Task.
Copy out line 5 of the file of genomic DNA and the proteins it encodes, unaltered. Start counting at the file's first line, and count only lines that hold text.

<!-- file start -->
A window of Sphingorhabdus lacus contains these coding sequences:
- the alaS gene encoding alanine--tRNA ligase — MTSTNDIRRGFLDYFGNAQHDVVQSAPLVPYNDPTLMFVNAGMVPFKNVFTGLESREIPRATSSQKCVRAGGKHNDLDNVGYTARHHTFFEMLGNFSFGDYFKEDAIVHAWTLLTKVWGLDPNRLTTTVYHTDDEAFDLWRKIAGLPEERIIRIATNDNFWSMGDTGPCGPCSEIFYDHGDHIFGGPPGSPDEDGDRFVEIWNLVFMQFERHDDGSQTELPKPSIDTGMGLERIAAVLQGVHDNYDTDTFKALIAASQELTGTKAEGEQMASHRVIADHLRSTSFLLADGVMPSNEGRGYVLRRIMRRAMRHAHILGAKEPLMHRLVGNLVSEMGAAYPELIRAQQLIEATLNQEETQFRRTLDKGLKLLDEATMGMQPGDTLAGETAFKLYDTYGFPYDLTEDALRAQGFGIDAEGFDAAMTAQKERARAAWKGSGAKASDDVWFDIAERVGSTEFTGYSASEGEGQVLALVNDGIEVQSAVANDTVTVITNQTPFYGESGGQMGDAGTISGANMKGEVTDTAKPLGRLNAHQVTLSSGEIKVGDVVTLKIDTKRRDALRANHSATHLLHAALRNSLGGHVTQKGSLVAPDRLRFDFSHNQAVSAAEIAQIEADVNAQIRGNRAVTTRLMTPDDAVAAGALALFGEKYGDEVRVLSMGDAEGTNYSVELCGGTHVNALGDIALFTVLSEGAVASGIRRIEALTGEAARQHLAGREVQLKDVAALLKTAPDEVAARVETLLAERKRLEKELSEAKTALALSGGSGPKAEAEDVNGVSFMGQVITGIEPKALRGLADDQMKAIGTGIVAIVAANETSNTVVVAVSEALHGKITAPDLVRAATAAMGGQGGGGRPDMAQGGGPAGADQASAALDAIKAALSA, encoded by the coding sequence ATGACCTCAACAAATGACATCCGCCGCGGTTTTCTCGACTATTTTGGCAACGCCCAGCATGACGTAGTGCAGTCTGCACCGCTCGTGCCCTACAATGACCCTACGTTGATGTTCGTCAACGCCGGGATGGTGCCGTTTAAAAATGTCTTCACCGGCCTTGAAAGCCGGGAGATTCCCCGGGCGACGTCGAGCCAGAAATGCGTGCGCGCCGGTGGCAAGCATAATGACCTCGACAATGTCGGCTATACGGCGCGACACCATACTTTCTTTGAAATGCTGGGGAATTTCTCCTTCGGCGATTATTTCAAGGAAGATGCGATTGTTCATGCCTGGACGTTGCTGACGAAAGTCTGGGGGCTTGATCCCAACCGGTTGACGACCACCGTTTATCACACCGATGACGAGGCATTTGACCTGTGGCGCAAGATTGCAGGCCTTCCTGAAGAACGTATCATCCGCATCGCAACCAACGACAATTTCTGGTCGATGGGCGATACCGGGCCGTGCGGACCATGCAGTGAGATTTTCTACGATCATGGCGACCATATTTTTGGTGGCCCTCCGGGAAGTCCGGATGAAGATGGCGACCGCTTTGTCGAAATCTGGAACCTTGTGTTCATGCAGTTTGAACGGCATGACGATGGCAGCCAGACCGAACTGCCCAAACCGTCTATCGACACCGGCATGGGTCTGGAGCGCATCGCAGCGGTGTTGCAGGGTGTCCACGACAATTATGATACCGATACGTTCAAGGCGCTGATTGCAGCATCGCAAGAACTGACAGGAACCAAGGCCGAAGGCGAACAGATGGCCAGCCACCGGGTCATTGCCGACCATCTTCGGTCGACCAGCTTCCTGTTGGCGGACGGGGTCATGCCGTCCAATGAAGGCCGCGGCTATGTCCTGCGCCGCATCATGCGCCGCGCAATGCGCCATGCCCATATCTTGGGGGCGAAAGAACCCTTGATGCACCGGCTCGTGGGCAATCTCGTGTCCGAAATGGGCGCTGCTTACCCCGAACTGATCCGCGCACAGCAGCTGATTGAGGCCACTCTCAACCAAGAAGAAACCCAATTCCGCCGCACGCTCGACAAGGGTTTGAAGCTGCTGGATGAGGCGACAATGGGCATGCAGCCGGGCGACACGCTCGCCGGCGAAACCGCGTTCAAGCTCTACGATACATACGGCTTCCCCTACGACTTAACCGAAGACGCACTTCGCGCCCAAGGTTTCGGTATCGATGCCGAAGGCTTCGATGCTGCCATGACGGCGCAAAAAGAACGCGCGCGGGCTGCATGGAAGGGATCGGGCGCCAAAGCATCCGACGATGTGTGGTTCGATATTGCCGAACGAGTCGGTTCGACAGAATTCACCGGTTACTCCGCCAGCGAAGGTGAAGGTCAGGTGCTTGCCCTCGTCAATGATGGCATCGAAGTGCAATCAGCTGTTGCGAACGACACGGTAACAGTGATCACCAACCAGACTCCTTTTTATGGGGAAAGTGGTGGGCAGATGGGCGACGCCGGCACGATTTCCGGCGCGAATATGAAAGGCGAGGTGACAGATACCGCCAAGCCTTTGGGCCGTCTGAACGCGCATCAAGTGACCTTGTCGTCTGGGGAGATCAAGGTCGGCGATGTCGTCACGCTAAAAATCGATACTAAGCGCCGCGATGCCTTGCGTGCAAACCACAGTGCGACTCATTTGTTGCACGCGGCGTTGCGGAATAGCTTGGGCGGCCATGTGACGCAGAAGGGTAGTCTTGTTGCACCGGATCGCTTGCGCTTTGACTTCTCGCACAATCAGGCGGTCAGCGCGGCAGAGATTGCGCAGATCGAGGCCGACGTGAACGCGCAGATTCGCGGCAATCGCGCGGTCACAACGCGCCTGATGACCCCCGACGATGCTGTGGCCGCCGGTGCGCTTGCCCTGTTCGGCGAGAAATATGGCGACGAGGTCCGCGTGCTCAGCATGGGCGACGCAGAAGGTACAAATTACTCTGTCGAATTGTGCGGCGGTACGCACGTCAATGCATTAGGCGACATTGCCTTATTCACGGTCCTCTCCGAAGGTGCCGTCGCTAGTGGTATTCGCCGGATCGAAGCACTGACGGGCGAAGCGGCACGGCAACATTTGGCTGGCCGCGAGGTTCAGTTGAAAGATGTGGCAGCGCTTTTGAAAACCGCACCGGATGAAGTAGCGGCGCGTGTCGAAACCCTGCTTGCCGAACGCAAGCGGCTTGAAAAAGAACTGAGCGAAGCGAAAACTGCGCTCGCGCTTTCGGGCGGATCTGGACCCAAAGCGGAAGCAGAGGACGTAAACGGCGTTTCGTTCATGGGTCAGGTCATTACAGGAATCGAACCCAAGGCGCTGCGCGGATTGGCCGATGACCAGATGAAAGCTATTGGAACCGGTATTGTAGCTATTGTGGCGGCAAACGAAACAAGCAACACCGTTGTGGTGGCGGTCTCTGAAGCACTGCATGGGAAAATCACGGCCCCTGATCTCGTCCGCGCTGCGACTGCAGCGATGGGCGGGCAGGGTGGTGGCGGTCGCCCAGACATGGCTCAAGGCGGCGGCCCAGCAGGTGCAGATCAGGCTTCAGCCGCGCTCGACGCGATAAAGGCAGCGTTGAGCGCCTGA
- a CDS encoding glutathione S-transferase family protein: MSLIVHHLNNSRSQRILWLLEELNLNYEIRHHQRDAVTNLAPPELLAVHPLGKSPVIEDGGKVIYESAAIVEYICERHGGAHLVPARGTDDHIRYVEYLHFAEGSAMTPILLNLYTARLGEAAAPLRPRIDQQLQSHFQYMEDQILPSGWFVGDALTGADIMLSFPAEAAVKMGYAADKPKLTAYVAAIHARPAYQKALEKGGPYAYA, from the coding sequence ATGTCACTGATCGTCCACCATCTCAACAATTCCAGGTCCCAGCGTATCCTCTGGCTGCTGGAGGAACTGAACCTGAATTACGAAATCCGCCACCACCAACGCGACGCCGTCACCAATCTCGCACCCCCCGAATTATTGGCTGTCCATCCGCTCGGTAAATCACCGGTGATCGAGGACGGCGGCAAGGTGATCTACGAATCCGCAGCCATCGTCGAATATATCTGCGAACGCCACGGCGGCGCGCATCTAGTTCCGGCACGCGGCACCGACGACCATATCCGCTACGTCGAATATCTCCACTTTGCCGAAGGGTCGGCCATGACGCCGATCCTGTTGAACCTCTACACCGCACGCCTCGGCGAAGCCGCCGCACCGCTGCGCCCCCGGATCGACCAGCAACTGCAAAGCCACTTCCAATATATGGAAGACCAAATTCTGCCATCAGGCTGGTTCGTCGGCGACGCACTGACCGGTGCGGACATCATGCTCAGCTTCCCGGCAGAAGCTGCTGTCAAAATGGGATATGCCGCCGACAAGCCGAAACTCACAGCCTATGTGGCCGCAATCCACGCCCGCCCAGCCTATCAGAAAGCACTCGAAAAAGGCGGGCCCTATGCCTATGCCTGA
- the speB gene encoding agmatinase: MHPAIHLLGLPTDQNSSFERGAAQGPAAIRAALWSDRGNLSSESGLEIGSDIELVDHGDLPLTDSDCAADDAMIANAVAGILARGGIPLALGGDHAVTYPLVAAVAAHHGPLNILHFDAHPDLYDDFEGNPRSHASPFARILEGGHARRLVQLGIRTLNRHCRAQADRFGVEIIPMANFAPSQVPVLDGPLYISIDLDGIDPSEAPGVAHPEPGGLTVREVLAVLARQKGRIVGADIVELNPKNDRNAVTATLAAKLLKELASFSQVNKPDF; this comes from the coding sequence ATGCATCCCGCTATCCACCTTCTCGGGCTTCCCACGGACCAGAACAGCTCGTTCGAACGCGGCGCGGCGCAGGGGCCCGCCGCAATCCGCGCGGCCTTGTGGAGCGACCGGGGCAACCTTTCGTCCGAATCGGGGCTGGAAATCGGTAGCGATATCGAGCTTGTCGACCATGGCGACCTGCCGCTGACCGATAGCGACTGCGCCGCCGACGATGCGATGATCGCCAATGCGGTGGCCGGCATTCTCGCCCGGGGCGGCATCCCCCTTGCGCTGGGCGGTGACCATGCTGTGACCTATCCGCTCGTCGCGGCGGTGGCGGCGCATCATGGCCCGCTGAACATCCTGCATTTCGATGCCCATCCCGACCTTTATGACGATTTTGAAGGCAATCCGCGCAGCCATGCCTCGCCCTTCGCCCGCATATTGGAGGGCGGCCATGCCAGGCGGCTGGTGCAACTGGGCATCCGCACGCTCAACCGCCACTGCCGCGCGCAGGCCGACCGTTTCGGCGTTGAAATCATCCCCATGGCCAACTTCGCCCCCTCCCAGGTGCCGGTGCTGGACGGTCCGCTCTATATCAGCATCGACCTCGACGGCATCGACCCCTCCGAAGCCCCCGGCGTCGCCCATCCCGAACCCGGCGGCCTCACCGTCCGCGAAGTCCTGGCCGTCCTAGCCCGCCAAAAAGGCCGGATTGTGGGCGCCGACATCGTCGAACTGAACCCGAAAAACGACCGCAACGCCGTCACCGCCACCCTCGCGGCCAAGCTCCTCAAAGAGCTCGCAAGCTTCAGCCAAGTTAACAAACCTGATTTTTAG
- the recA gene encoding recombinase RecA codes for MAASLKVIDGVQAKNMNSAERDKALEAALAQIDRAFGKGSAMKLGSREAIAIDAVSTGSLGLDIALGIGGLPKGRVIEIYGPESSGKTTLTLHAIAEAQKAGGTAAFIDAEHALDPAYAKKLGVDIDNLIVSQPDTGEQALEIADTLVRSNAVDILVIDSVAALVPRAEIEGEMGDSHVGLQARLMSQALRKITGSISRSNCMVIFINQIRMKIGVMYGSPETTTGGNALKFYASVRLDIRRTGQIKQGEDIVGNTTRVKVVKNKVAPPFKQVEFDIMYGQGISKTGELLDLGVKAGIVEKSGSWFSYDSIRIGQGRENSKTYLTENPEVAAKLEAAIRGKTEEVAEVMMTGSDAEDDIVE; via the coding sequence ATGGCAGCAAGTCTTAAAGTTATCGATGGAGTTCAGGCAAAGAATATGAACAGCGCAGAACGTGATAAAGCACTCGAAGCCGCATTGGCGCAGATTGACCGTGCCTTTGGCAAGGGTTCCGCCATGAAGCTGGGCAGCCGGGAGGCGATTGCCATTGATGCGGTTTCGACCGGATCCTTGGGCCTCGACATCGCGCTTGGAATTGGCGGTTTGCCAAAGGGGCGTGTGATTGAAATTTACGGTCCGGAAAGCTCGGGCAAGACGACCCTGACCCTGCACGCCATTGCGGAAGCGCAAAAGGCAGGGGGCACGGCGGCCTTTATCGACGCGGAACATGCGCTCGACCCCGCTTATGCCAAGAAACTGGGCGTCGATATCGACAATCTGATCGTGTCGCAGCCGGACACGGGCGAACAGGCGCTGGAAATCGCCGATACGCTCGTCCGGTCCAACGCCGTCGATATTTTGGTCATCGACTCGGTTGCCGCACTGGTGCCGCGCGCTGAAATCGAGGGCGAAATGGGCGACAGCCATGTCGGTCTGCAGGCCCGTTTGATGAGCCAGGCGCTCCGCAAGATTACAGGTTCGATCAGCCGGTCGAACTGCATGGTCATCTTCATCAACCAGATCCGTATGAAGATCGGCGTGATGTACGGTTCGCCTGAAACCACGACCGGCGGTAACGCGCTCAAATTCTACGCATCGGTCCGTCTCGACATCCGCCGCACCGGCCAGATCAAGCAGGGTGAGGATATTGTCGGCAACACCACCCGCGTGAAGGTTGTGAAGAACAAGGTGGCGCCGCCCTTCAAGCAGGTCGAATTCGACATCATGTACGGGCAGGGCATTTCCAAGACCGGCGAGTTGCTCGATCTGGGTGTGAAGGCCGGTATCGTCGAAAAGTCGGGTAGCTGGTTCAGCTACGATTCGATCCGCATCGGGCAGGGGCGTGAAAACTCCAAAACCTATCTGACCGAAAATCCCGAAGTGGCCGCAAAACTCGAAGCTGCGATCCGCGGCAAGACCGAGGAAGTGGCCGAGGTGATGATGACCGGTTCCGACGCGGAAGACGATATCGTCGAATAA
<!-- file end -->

- the recA gene encoding recombinase RecA codes for MAASLKVIDGVQAKNMNSAERDKALEAALAQIDRAFGKGSAMKLGSREAIAIDAVSTGSLGLDIALGIGGLPKGRVIEIYGPESSGKTTLTLHAIAEAQKAGGTAAFIDAEHALDPAYAKKLGVDIDNLIVSQPDTGEQALEIADTLVRSNAVDILVIDSVAALVPRAEIEGEMGDSHVGLQARLMSQALRKITGSISRSNCMVIFINQIRMKIGVMYGSPETTTGGNALKFYASVRLDIRRTGQIKQGEDIVGNTTRVKVVKNKVAPPFKQVEFDIMYGQGISKTGELLDLGVKAGIVEKSGSWFSYDSIRIGQGRENSKTYLTENPEVAAKLEAAIRGKTEEVAEVMMTGSDAEDDIVE; via the coding sequence ATGGCAGCAAGTCTTAAAGTTATCGATGGAGTTCAGGCAAAGAATATGAACAGCGCAGAACGTGATAAAGCACTCGAAGCCGCATTGGCGCAGATTGACCGTGCCTTTGGCAAGGGTTCCGCCATGAAGCTGGGCAGCCGGGAGGCGATTGCCATTGATGCGGTTTCGACCGGATCCTTGGGCCTCGACATCGCGCTTGGAATTGGCGGTTTGCCAAAGGGGCGTGTGATTGAAATTTACGGTCCGGAAAGCTCGGGCAAGACGACCCTGACCCTGCACGCCATTGCGGAAGCGCAAAAGGCAGGGGGCACGGCGGCCTTTATCGACGCGGAACATGCGCTCGACCCCGCTTATGCCAAGAAACTGGGCGTCGATATCGACAATCTGATCGTGTCGCAGCCGGACACGGGCGAACAGGCGCTGGAAATCGCCGATACGCTCGTCCGGTCCAACGCCGTCGATATTTTGGTCATCGACTCGGTTGCCGCACTGGTGCCGCGCGCTGAAATCGAGGGCGAAATGGGCGACAGCCATGTCGGTCTGCAGGCCCGTTTGATGAGCCAGGCGCTCCGCAAGATTACAGGTTCGATCAGCCGGTCGAACTGCATGGTCATCTTCATCAACCAGATCCGTATGAAGATCGGCGTGATGTACGGTTCGCCTGAAACCACGACCGGCGGTAACGCGCTCAAATTCTACGCATCGGTCCGTCTCGACATCCGCCGCACCGGCCAGATCAAGCAGGGTGAGGATATTGTCGGCAACACCACCCGCGTGAAGGTTGTGAAGAACAAGGTGGCGCCGCCCTTCAAGCAGGTCGAATTCGACATCATGTACGGGCAGGGCATTTCCAAGACCGGCGAGTTGCTCGATCTGGGTGTGAAGGCCGGTATCGTCGAAAAGTCGGGTAGCTGGTTCAGCTACGATTCGATCCGCATCGGGCAGGGGCGTGAAAACTCCAAAACCTATCTGACCGAAAATCCCGAAGTGGCCGCAAAACTCGAAGCTGCGATCCGCGGCAAGACCGAGGAAGTGGCCGAGGTGATGATGACCGGTTCCGACGCGGAAGACGATATCGTCGAATAA